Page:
The replication crisis in psychology has been a fascinating lens into the methodology of many well known professionals. See this bit from Conversations with Tyler where Cowen is talking with noted psychologist Daniel Kahneman:

COWEN: Now  your basic distinction between System 1 and System 2, thinking fast and  thinking slow — to the extent that particular results do not replicate,  do you view that as undercutting the System 1 versus System 2  distinction? Or is that immune to the degree of replicability?

KAHNEMAN: There were whole sets of results that I published in Thinking, Fast and Slow that I wish I hadn’t published because they’re not reliable.

Whether it undercuts . . . The idea of two systems is really anchored in a basic sort of fact of experience, that the process by which you get 2 plus 2 is fundamentally different from the way that you get 17 by 24. One of them happens automatically, associatively, quickly. You have no control. The other demands effort and is slow and so on. That’s immune to replication.

COWEN: But if there’s a bias in individuals and noise, why should we trust our experience about this apparent sense of having two methods? Is it three? Is it four?

KAHNEMAN: Well,  in the first place, those are extremes. It doesn’t mean that there aren’t others. It doesn’t mean that there is not a continuum. But there is at least a continuum to be explored of those two extremes. Of that I’m quite confident.

I apologize for the lengthy quotation but the comment should be rendered in the entirety of its context to understand it properly. Let me provide you an alternate, less polite transcript-ish reading:

COWEN: You published conclusions based on evidence we now would know better than to be persuaded by. Why should we still trust you, and why do you stand by conclusions based on a false justification?

KAHNEMAN: My model is so vague that it can never be proven or disproven. All I really said was that humans do things with different level of deliberateness.

This ought to be an extremely distressing thing to hear, as the head of the Psychology department at Princeton, where he teaches. If they wanted someone to lecture about "anchored in a basic sort of fact of experience" that is "immune" (read: will fail) to replication, I don't know what to tell you – maybe visit the literature department? You've invited a living TED talk into your academy. Pray the faith healers do not swiftly follow.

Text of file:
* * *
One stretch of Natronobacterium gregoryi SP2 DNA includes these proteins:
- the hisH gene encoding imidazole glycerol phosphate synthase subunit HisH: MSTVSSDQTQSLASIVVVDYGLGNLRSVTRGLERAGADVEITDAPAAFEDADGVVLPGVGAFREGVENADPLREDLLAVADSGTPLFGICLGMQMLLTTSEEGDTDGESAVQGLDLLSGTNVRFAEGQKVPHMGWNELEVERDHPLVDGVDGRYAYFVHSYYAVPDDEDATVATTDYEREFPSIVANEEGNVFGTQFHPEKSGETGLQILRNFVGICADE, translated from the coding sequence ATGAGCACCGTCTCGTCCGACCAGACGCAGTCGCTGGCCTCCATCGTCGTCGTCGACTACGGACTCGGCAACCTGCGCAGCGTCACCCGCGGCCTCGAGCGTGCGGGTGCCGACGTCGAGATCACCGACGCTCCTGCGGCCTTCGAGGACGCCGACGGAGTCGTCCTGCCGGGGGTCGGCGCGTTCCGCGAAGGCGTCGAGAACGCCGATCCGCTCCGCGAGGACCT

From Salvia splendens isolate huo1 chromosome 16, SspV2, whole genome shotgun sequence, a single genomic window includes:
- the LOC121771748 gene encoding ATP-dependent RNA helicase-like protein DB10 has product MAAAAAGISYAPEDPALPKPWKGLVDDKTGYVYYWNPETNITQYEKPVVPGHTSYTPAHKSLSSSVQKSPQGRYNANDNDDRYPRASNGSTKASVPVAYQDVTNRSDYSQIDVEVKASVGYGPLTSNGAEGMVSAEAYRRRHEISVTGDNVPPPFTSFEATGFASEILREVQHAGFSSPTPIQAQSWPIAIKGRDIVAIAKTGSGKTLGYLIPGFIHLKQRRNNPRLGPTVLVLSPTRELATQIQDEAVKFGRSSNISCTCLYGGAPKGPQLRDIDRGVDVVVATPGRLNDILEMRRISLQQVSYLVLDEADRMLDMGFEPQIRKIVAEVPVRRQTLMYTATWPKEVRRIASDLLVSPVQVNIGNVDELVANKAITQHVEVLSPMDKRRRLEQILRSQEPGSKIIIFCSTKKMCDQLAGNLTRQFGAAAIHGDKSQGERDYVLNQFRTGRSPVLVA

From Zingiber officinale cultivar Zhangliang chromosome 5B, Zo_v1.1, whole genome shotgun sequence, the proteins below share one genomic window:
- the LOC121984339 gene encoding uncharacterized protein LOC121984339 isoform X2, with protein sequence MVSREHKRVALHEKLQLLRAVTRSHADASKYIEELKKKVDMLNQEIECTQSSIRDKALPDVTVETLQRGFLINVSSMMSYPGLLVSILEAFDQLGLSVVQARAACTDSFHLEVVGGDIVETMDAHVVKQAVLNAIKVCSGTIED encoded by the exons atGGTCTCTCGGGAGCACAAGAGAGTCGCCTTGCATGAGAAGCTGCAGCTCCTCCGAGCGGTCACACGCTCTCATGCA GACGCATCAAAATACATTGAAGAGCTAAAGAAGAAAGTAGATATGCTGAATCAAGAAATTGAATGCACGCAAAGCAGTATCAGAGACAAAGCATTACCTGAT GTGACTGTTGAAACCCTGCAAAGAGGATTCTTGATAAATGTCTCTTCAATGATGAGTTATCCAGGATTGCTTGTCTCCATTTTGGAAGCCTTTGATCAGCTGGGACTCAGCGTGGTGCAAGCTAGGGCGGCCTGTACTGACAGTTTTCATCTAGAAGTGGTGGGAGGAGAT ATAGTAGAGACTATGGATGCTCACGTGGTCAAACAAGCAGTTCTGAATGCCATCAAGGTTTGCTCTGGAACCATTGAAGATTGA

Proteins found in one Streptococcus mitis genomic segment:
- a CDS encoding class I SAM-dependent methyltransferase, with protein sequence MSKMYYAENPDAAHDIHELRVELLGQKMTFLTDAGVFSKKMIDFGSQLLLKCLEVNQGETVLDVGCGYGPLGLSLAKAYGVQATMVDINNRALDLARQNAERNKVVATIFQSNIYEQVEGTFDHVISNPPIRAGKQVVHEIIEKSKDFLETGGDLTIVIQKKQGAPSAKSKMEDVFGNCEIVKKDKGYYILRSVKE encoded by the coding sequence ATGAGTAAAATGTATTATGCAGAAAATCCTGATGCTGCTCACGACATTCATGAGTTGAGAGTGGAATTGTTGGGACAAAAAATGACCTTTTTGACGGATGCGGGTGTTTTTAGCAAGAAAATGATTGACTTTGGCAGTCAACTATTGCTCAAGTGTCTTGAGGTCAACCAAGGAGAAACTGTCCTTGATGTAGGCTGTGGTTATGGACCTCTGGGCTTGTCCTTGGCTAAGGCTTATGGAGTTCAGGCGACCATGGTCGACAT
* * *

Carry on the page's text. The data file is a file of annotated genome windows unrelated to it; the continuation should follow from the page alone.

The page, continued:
The bananas part is, we understand the level of deliberation it takes to get things right. The replication crisis is only a crisis and not a nightmare because limited and largely intuitive results were also included in the cohort of studies they wanted to check. If you had the list of experiments, and knew the number that replicated, you could guess correctly which ones failed to. It is instructive to seek out the list and attempt to – if I remember correctly, the list is a bit hard to find and the up/down on replication isn't put simply into a chart, so it might take a bit. But the results which seem likely or specific or limited – good work done by diligent people, for the most part – those didn't have the problems that Kahneman's work had.

But the fact that you could do this replication prediction (and trust me, you could) says both that (1) your intuition is better than the modern psychology academic system, and (2) there isn't really a problem with psychology per se. There's a problem with how psychology relates to itself and the wider community. Have interesting results. Give TED talks. Get in the news. Be counter-intuitive. Be general instead of specific. That's what gets rewarded. It's completely toxic, and driving out the people who want (larger grants for) larger, more powerful, specific experiments studying questions that won't necessarily lead to international aplomb.